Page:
Relationships are essential for open innovation. When looking for new technologies, personal connections with universities, startup havens or incubators can give your firm a competitive edge.
But what happens when, as a technology scout, you need to branch out and build new relationships? When the innovations your firm needs to be competitive are being developed outside of your network – and maybe even by people who live thousands of miles away?
Online platforms like LinkedIn and seed are great tools for tech scouts who need to grow their networks, including those in other countries. One region where your firm should consider looking for new partners? Scandinavia.
Scandinavia: A Burgeoning Startup Scene
Some leading technology companies with ample resources are already looking to Scandinavian startups and universities for partnerships. For example, Facebook recently acquired the Swedish AI company Ozlo.
Meanwhile, venture capital firms are expanding their activity in the region. The venture firm byFounders recently announced its 100 million euro fund focused on Nordic founders. Northzone also focuses on Scandinavian startups.
The different countries in the region all put their own twist on startup culture. Copenhagen has been making headlines recently for its startup scene. Denmark boasts over 400 technology companies, and breakout companies like Zendesk and Skype got started there.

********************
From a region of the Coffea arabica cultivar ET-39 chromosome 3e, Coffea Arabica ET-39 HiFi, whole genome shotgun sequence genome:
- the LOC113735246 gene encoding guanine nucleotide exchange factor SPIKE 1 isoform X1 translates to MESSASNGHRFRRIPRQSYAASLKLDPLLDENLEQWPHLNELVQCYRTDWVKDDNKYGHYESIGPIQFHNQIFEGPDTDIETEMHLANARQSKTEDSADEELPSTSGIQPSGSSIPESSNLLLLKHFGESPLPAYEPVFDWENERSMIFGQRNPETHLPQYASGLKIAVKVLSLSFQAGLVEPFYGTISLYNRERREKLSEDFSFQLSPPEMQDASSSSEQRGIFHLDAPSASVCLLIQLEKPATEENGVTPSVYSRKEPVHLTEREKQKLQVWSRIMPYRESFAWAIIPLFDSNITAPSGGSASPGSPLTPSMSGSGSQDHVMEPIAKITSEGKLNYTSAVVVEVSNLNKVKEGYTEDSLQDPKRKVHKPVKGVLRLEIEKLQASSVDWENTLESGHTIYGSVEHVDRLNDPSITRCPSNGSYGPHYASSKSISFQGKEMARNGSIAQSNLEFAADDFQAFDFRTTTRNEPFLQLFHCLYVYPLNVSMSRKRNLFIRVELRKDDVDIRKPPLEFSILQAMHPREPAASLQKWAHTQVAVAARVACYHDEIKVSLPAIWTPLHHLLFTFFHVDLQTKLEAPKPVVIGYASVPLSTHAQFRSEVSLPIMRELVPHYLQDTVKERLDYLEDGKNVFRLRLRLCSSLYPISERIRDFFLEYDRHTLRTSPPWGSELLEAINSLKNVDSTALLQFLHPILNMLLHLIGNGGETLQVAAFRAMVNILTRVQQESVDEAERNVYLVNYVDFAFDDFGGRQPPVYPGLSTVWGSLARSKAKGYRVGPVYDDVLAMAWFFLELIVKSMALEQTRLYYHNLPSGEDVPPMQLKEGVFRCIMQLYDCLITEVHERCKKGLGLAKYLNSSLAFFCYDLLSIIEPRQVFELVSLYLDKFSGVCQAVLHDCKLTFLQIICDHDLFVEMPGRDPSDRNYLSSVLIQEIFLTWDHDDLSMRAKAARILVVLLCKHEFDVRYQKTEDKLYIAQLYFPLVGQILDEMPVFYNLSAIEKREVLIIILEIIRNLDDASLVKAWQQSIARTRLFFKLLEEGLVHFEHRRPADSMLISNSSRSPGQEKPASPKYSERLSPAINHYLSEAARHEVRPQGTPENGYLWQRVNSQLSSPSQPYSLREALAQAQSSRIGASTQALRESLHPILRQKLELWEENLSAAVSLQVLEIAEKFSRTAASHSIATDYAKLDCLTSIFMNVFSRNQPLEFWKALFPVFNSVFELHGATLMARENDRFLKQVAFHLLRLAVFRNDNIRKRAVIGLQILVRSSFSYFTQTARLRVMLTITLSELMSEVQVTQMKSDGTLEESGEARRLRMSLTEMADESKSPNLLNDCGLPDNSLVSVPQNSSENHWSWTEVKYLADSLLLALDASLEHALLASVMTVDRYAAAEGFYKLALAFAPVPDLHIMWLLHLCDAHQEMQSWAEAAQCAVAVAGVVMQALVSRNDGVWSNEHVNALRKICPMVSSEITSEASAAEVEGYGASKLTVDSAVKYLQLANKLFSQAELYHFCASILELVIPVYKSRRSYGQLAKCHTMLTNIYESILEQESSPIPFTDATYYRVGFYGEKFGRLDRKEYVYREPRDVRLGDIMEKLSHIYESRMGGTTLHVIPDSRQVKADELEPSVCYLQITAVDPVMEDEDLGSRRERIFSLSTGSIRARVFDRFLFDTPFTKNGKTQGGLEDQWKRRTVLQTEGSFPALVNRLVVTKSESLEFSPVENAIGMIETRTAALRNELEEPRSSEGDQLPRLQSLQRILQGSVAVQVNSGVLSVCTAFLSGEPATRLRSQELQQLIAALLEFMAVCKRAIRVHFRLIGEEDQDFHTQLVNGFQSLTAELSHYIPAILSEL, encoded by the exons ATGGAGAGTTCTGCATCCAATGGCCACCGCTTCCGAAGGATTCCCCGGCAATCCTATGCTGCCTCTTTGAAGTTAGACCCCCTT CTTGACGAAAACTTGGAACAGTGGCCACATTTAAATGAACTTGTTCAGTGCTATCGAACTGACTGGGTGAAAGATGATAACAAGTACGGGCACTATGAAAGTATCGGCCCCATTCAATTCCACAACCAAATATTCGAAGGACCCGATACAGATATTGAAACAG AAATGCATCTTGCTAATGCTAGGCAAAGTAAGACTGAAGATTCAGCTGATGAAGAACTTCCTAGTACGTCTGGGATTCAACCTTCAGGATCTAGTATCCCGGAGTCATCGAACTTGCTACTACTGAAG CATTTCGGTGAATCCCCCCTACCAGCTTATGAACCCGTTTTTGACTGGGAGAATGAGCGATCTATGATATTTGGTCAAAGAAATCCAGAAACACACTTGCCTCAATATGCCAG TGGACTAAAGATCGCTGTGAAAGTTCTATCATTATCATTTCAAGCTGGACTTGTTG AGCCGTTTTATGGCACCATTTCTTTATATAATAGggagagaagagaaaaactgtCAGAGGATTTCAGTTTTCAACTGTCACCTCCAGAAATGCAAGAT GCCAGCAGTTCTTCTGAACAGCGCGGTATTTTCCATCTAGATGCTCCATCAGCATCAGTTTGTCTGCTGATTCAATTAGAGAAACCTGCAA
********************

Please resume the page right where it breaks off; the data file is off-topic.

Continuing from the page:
Observers note that early-stage capital is starting to become more accessible in Denmark; in the past, many companies have chosen to leave the country in pursuit of funding in the United States and elsewhere. The oft-used hashtag #CPHFTW (Copenhagen for the Win) reflects the enthusiasm about startup life in this futuristic city.
Nearby, Sweden’s largest technology startups haven, Stockholm, is also faring well. A recent WIRED UK article profiles some notable startups based in the region, such as Detectify (cybersecurity) and Watty (smart home/energy). The concentration of startups in Sweden is higher than in the United States, at a whopping 20 startups per 1,000 employees (versus 5:1,000 in the US).
Smaller countries like Norway and even Iceland also have startup communities, which have the benefit of being intimate and “tight-knit” compared to larger countries’ ecosystems. Icelandic Startups is a center for startup activity in the small capital city of Reykjavik – and you can even split your day between networking and the nearby Blue Lagoon.
Approaching Scandinavian Startups and Universities
How can corporate tech scouts start to build relationships with Scandinavian startups and universities?
One key way could be to speak with venture capital firms that already have established networks in the region. The venture firm byFounders recently announced a 100 million euro fund focused on Nordic founders. Northzone is another such VC.
There are also growing in-person events that showcase the region’s startups and spinoffs. The amusingly-named Slush in Helsinki, Techstars Stockholm events, and Ignite’s corporate-startup matchmaking sessions are a good place to start.
For busy open innovation teams, an in-person trip to Scandinavia may not be a smart use of resources. That’s why we allow high quality, research-based startups from all around the world to share their collaboration goals with our technology scout subscribers on .
There are thousands startup havens, incubators and universities worldwide which may have the solution your firm is seeking. Scandinavian firms should be on your list. #OpenInnovationFTW.
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